In a statement Thursday evening, Wynn Resorts CEO Matt Maddox seemed to refer to Crosby’s comment in explaining the company’s position.
“We remain very excited about the Boston market,” the Maddox statement said. “However, our obligation to shareholders is always to maximize the value of our assets and to mitigate risk. These obligations are particularly relevant in light of recent commentary that was made despite our rapid and decisive efforts to sever all ties with our former chairman, actively searching for new diverse board members, and fully cooperating with the regulators in Massachusetts and elsewhere.”
The talks between Wynn Resorts and MGM were first reported Thursday by The Wall Street Journal.
MGM is currently building a $960 million casino in Springfield, scheduled to open this fall, but would likely have to sell that property if it bought the Everett casino. State law forbids a casino company from holding two licenses in Massachusetts.
That could explain the local advertisements for it that have recently disappeared.
In a statement, Springfield Mayor Domenic Sarno said he has checked with the city’s lawyers and is confident in the “protections” its agreement with MGM afford the city.
“I don’t want to speculate on what MGM might or might not do,” he said.
He's kind of a dictator (she is just upset because he is against sanctuary cities and not very religious).
The turmoil related to the Everett casino stems from January, when The Wall Street Journal reported allegations of a pattern of sexual misconduct by Steve Wynn, including accusations of exposing himself and pressuring employees into sex.
The allegations triggered investigations by the commission’s enforcement arm and Nevada regulators, and an internal review by the Wynn Resorts board.
Wynn Resorts — and Steve Wynn individually — passed background checks in Massachusetts before the company won the Boston area casino license in 2014, and the company was declared “suitable” to hold a license. Character and reputation are elements of “suitability,” and must be continually maintained. Investigators want to know what executives at Wynn Resorts knew about the allegations against Steve Wynn, and what, if anything, did they do about them.
Yeah, the casino must be ethically pure and above corruption (ha-ha-ha).
Wynn Resorts is spending about $3 million a day in Everett, about half on payroll. About 1,500 people work at the site. The resort is around 60 percent complete and due to open in June 2019. Wynn Resorts has said the project is the largest single-phased private development in state history.
Since the allegations against him were reported in January, Steve Wynn has resigned from the company, sold his stock, and is moving from the villa where he lived at the company’s flagship property on the Las Vegas strip. He has denied ever assaulting any women.....
Related: Everett shouldn’t have to pay for Steve Wynn’s misdeeds
"A six-year boardroom battle involving the company founded by embattled former Las Vegas casino mogul Steve Wynn and his ex-wife has been settled on the brink of a trial in Nevada state court. A judge dismissed prospective jurors Monday after attorneys told her the case had been dropped pending an undisclosed payment from Steve Wynn to Elaine Wynn. Lawyers declined to provide specifics outside court. They said details would be posted later in a Securities and Exchange Commission filing. Wynn Resorts Ltd. said in a statement that Elaine Wynn dropped claims against the company, and it made no payment under the agreement. The settlement came after Wynn Resorts reached a $2.4 billion settlement last month with the main plaintiff in the 2012 case, Japanese business tycoon Kazuo Okada."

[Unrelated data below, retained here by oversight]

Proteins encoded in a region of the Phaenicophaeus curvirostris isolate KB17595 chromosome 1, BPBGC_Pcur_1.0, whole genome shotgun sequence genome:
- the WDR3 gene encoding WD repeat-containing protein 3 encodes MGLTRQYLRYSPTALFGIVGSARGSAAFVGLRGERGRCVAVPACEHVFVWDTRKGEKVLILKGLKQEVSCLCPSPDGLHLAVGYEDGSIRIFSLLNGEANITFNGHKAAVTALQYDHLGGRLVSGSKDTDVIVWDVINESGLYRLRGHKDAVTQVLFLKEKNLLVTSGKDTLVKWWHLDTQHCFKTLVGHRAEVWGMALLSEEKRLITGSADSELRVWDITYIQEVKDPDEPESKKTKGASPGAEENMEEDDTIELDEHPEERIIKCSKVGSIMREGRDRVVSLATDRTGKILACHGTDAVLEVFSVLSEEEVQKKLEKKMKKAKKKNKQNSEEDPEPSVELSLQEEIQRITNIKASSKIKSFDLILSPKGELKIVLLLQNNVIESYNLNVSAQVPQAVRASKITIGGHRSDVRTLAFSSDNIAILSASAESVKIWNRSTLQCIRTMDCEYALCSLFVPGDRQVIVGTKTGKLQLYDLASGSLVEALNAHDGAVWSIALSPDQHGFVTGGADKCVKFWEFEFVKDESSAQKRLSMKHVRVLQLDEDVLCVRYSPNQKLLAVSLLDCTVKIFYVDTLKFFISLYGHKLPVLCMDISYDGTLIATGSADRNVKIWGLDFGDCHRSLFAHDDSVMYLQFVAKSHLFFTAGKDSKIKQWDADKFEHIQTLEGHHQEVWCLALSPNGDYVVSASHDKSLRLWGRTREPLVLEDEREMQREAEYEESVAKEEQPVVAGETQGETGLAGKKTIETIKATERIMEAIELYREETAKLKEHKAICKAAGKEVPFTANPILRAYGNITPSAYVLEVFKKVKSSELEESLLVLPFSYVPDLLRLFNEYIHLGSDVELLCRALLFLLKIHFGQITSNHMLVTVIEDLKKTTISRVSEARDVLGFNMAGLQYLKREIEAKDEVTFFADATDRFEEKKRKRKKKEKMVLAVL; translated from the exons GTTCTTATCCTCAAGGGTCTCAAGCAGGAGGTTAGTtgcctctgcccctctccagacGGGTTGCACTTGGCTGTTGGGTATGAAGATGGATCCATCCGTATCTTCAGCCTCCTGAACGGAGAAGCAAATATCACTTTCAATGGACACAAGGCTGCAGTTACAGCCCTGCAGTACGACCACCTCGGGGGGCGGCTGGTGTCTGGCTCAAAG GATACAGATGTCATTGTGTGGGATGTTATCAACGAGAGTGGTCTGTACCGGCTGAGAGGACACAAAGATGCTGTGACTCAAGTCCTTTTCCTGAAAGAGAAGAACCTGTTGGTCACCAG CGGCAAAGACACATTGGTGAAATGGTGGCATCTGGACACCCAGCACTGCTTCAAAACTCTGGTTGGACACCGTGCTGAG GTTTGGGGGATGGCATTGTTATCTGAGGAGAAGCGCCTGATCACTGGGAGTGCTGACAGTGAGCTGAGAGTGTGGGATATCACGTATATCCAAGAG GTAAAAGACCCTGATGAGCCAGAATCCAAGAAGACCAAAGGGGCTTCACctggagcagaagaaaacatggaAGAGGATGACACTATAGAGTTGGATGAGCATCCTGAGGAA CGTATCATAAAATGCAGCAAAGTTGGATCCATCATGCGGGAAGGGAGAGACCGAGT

Did you see who else was at the table?
"Wynn Resorts Ltd., the casino operator coping with a sexual-harassment scandal tied to its former chief executive officer, named three new board members — all of them women. Dee Dee Myers, president Bill Clinton’s former spokeswoman; Betsy Atkins, a corporate-governance advocate; and Wendy Webb, former investor-relations chief at Walt Disney Co., were appointed to the Wynn Resorts board, according to a company filing Tuesday....."
Wynn is wondering why he had to quit!
Especially when their luck is changing:
"Less competition has led to higher profits for Atlantic City’s casinos in 2017 — but will it last with two more casinos soon to join the mix? The seven casinos saw their gross operating profits increase by 22.5 percent last year, to $723 million. That is good news for the seaside gambling resort, which saw five of its 12 casinos shut down since 2014. Harrah’s was the only one whose profit declined, down 2.7 percent to $115.8 million. The Borgata had the highest profit at $292 million, up 19.5 percent from 2016. This summer, two shuttered casinos are due to reopen: the former Trump Taj Mahal as Hard Rock, and the former Revel as the Ocean Resort."
What's their gain is Connecticut's lo$$:
"Conn. gambling bills in limbo as legislative session nears end" by Susan Haigh Associated Press April 21, 2018
HARTFORD — With the clock running out on Connecticut’s legislative session, it’s unclear which bills, if any, that could lead to more gambling will make it to the finish line before lawmakers hit the campaign trail.
Make the bet or fold!
It’s also fuzzy whether the General Assembly will agree to instead spend money on an independent study of the issue.
House Speaker Joe Aresimowicz this week said lawmakers ‘‘need to move forward with a comprehensive plan of what gambling looks like.’’ But his comments came a day after the Appropriations Committee defeated a bill that would have funded an estimated $500,000 to $750,000 strategic plan for gambling expansion.
Meanwhile, lawmakers who want the state to create an open bidding process for a new casino aren’t giving up.....
They never do, and the irony of it.